2008 June 4 / E-Mail Me
Carleton College Math 232, Spring 2008, Prof. Joshua R. Davis
In my view, linear algebra is the most important math course. We begin with a simple idea — solving systems of linear equations — but it turns out that this idea pervades mathematics! Just about every higher math course uses linear algebra, and just about every mathematician uses it every day. Others who use math (e.g. physicists, computer scientists) also do a lot of linear algebra. The subject has numerous practical applications — web search engines, error-correcting communications protocols, cryptography, computer graphics, relativity, quantum mechanics, balancing chemical reactions, structural geology, and more. Because so many people use linear algebra, it can be seen from many different viewpoints — matrix/tensor algebra, intersecting hyperplanes, abstract vector spaces, etc. So there is a lot to say about the simple idea of solving systems of linear equations.
The basic course materials are
Our class meets in CMC 319 during period 4A (MW 12:30PM-1:40PM, F 1:10PM-2:10PM). Here's how you get in contact with me:
Dr. Joshua R. Davis (call me Josh if you like)
E-mail: See here
Office: CMC 221, x4366
Office hours: Mon 1:40-2:40, Wed 3:30-4:30, Thu 8:30-9:30, and Thu 1:10-2:10. You can also make an appointment; simply pick a free time from my weekly schedule and e-mail me. You can also talk to me after class.
Final grades (A, B, C, etc.) are assigned according to an approximate curving process. By this I mean that there are no predetermined percentages (90%, 80%, 70%, etc.) required for specific grades. The following elements contribute to the final grade.
You are encouraged to work with others on all assignments. Work together to figure out the problems, and then write them up separately, in your own words. You may not copy someone else's work or allow them to copy yours.
Homework is graded for correctness and for presentation. Depending on time constraints, perhaps only a subset of the work is graded; in order to ensure full credit, do all of the assigned problems. Make your paper easy to grade. The problems must be answered in the order they were assigned. Do not write them in multiple columns; just use one column, going down the page. Clearly write each problem's number on the left side of the page. If your paper is messy or disorganized from revisions or erasures, then you may need to recopy it. Staple each week's assignment into a single packet.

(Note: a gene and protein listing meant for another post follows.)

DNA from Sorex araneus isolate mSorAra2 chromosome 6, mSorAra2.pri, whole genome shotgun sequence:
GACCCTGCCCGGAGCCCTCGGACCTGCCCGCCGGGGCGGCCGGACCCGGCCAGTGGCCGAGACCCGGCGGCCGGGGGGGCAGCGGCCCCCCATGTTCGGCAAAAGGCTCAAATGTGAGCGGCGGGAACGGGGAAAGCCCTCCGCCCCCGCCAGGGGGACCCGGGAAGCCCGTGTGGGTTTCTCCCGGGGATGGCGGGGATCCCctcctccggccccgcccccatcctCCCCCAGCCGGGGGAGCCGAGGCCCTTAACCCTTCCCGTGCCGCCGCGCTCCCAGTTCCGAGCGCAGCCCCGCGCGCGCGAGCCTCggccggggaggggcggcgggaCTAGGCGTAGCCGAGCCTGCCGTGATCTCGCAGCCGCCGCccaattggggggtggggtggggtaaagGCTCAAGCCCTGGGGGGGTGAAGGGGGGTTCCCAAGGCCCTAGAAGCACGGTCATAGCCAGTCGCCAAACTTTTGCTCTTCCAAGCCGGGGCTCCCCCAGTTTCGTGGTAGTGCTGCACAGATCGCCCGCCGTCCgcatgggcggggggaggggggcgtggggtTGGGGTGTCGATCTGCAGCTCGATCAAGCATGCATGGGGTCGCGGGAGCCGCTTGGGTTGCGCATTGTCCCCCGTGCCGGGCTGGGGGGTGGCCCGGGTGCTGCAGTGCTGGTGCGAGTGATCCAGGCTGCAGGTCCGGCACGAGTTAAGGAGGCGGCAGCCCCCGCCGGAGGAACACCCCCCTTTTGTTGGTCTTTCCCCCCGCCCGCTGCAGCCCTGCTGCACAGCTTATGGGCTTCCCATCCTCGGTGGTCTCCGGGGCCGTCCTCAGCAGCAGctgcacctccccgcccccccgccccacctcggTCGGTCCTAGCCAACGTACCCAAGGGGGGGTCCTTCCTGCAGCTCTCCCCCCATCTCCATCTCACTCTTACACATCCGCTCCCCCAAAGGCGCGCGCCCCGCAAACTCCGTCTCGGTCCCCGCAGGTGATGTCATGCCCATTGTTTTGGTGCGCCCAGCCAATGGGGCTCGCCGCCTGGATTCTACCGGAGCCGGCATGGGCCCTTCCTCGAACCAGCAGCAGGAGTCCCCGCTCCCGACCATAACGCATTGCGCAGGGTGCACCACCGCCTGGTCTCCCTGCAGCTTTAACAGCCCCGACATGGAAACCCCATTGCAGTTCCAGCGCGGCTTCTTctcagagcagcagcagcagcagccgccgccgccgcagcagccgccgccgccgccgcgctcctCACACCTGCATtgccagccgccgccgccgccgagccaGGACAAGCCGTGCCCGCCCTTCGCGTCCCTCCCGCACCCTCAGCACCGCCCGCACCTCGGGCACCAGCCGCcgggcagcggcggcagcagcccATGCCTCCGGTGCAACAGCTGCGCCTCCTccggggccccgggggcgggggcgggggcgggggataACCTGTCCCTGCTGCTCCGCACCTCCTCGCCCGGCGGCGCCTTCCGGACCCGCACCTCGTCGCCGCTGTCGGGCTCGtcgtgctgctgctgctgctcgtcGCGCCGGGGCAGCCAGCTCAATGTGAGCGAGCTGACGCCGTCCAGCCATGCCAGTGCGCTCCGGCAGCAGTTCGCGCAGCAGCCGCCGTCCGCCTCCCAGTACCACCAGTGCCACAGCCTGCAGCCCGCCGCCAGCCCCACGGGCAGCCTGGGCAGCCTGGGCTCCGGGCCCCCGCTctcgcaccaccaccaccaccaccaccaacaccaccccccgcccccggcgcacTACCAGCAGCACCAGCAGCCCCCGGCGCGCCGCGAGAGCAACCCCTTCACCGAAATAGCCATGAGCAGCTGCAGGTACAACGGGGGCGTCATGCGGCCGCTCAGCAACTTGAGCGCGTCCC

How much work should you show? The answer is simple: Write your solutions as if the intended audience is your fellow students. By doing so, you show enough detail that your grader can ascertain whether you yourself understand the material. Your solutions should also be self-explanatory; the grader should not have to refer to the book, to determine whether your solution is correct. In short, if a classmate were to read one of your solutions, then she or he should be able to understand what the problem was and how you solved it.
During the term, you have one free pass to hand in an assignment late. Here is how you activate it. Instead of handing in your assignment, send me e-mail declaring that you are using your late pass and proposing a new due date. If the due date is extended only a couple of days, then no explanation is necessary; if you need longer, then convince me. Use your free pass wisely. Otherwise, no late assignments are accepted, except in extreme circumstances that are truly beyond the student's control.
If some medical condition affects your participation in class or your taking of exams, let me know in the first week of class, so that we can make arrangements. You may want to visit the dean's Disability Services/Resources page first.
I want all of my students to work hard, learn a lot of math, and earn a good grade. Here are my recommendations: